Imprint



Imprint

(from Within My Illusions)


When I was a little girl

and I got hurt, my mother

tried to comfort me.


Held in her embrace,

tears veiled my face as I cried,

“I want to go home.”


Over and over and over again:

“I want to go home.”


“You are home,” she would say.

“We are at home.”


Over and over and over again:

“I want to go home.”




Just over a year ago, I started recording poems from Within My Illusions at a friend’s place. He offered to take a video of me reading a poem, and I said, “Sure!” I turned the page to see which poem was up next, and it was “Imprint.” I share the video of this reading below. Looking back, it seems like some sort of cosmic foreshadowing.


It’s been one year since Covid-19 was declared a global pandemic, one year since my kids came home from school at the start of Spring Break not knowing when they would go back, one year since the trees and wildlife last blossomed even as a tsunami of fear, uncertainty, and loss washed over us humans. Today, I noticed the first buds on the redbud tree in front of my house, one of the first trees to bloom in Austin, Texas. The petite, fuchsia petals touched some sort of internal time clock in my memory, bringing back vivid details of March and April 2020, and winding through the seasons between then and now.


I’ve never spent as much time at home as I have in the past year. While in some ways that has been a relief to the introverted part of me that craved stillness and solitude in a busy modern life, it has also been a reminder that "home" is less a physical space than a feeling. If I were to put words around this sense of home, I might say that it feels like being fully present in my body while also connected to everything and everyone else around me, without self-consciousness or judgment. And though at many points of time this year, I felt this deep sense of connection and rootedness, there were also many times when I felt farther from home than ever. Like the child in the poem, I felt a longing for something I couldn't quite grasp. Not a desire to go back; maybe more like going beyond.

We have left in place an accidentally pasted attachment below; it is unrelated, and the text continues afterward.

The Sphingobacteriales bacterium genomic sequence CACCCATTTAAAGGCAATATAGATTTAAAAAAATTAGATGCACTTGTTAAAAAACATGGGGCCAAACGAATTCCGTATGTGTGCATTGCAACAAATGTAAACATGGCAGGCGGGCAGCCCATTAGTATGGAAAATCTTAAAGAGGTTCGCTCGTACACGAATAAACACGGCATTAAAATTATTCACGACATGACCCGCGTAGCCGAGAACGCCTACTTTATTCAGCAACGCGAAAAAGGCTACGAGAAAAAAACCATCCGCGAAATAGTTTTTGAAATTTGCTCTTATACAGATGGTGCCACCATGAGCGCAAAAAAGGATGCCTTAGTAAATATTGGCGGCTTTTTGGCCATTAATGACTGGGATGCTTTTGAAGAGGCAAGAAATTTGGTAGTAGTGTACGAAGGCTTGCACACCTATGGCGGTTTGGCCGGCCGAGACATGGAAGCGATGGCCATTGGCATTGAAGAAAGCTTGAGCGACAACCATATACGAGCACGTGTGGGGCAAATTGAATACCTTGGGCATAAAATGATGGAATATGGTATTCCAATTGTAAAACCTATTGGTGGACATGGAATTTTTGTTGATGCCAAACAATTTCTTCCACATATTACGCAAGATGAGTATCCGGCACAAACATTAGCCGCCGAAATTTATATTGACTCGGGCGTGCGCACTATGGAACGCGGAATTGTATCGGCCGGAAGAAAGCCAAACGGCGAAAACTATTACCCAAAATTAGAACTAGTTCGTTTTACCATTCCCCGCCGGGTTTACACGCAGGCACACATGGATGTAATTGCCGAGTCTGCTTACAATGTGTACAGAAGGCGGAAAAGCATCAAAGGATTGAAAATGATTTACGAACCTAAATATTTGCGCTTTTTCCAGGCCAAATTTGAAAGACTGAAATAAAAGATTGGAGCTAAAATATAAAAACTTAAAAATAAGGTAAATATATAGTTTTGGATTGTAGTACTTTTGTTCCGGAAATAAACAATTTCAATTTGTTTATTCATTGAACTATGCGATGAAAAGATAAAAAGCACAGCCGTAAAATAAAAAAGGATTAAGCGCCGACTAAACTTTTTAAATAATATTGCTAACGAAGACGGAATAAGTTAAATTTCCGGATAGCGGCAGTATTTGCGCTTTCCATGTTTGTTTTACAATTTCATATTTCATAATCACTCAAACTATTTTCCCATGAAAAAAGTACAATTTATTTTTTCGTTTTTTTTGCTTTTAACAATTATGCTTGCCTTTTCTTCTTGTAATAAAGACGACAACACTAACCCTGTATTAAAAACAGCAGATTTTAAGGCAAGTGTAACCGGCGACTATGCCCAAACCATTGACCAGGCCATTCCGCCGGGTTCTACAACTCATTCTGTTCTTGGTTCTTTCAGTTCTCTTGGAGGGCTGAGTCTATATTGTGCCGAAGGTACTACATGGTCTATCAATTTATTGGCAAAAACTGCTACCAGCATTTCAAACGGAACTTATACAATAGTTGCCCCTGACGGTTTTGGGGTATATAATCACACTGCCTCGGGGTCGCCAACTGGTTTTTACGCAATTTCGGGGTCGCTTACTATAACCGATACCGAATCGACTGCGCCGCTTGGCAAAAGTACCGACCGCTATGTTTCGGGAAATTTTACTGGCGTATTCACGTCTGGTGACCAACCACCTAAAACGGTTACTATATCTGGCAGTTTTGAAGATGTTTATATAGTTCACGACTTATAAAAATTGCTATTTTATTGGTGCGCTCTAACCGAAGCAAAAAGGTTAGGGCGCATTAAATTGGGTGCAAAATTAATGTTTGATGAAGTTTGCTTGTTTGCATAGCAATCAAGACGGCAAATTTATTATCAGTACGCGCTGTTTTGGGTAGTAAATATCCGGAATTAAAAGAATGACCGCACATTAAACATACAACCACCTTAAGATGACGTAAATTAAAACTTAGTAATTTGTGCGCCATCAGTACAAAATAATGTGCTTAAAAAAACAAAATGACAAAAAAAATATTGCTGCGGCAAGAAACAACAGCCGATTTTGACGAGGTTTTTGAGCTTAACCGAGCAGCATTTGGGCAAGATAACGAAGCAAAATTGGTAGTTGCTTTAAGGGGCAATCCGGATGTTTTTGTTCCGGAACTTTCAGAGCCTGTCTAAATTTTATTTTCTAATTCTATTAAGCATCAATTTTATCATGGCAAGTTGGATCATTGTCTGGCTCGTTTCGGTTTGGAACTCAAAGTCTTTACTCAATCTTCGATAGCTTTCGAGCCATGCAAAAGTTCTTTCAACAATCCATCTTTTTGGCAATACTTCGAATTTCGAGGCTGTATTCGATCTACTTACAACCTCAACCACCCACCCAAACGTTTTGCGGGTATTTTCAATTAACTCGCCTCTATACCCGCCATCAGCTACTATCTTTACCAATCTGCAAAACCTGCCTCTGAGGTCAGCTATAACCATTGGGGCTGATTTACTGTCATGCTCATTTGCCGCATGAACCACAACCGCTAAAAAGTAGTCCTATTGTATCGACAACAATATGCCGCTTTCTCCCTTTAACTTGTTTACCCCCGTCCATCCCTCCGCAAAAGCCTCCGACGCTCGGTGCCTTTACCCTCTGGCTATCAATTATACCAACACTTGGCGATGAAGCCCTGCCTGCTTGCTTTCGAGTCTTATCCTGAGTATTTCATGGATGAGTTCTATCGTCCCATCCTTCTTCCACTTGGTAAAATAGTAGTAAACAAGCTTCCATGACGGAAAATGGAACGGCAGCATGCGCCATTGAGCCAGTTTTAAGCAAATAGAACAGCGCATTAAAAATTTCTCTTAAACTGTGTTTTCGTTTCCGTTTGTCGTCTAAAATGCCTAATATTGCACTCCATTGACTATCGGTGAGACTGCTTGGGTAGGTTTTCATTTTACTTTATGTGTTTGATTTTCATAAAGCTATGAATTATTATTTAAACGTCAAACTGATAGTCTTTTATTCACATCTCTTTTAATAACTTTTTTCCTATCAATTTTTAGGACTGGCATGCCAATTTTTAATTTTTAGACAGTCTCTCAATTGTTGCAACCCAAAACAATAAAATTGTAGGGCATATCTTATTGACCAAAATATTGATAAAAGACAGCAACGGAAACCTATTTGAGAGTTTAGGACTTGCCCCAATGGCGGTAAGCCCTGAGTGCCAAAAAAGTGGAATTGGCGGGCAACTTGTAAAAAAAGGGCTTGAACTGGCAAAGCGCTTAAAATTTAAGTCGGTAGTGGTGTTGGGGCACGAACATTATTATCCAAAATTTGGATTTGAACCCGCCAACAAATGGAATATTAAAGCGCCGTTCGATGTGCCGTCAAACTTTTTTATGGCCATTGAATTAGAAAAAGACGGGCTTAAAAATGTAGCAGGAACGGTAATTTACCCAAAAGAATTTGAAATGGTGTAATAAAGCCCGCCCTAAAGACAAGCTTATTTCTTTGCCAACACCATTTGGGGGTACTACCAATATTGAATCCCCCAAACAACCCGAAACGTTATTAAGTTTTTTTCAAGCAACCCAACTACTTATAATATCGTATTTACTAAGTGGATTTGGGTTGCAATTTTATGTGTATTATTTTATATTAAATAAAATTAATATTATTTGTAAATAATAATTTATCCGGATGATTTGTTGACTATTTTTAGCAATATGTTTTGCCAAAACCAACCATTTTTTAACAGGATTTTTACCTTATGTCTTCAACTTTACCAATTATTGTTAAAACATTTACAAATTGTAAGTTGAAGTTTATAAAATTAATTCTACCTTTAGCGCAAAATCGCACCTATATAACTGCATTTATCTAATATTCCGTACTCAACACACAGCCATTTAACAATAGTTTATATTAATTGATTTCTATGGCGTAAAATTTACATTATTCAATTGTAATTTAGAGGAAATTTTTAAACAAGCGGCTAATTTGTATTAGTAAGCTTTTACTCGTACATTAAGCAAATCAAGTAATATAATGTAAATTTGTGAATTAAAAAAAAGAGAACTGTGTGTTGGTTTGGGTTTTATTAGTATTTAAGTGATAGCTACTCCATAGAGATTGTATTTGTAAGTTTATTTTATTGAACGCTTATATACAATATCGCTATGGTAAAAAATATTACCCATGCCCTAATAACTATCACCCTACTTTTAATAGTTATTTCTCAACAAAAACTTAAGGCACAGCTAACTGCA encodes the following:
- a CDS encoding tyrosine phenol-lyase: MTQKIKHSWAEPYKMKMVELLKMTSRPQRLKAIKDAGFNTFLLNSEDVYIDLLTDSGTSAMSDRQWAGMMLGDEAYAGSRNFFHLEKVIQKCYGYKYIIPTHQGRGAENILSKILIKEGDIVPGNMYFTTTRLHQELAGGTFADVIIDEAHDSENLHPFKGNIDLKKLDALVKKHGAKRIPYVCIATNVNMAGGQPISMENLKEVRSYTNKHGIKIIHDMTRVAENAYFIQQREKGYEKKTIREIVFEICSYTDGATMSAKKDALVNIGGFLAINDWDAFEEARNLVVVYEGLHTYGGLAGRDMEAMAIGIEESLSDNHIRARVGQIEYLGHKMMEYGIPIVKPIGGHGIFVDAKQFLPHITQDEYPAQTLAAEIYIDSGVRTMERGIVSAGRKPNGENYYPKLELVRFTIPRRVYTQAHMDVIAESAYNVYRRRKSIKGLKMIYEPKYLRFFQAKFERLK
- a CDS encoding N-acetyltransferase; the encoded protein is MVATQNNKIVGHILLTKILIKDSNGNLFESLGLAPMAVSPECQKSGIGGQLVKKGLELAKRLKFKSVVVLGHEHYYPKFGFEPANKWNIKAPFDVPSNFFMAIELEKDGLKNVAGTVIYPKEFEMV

My mom and I have talked about those childhood moments from the poem. She's wondered what I meant when I cried out for home. I can relate to the helplessness she describes in wanting to console me and not knowing how. I can relate to my younger self as well, yearning for something I didn't know how to express.


Sharing and writing about this poem this week has been particularly mind twisting. Each time I sat down to write, it seemed like the words got jumbled up in my head and I couldn't type them out in a way that made any sense to anyone but me. As much as I share myself in writing, this poem feels more intimate than others, and the sharing of it more vulnerable. But then I wondered, maybe you've had this feeling of longing for home, or something like it, too? And maybe through the intimacy and vulnerability, we will find our way home together.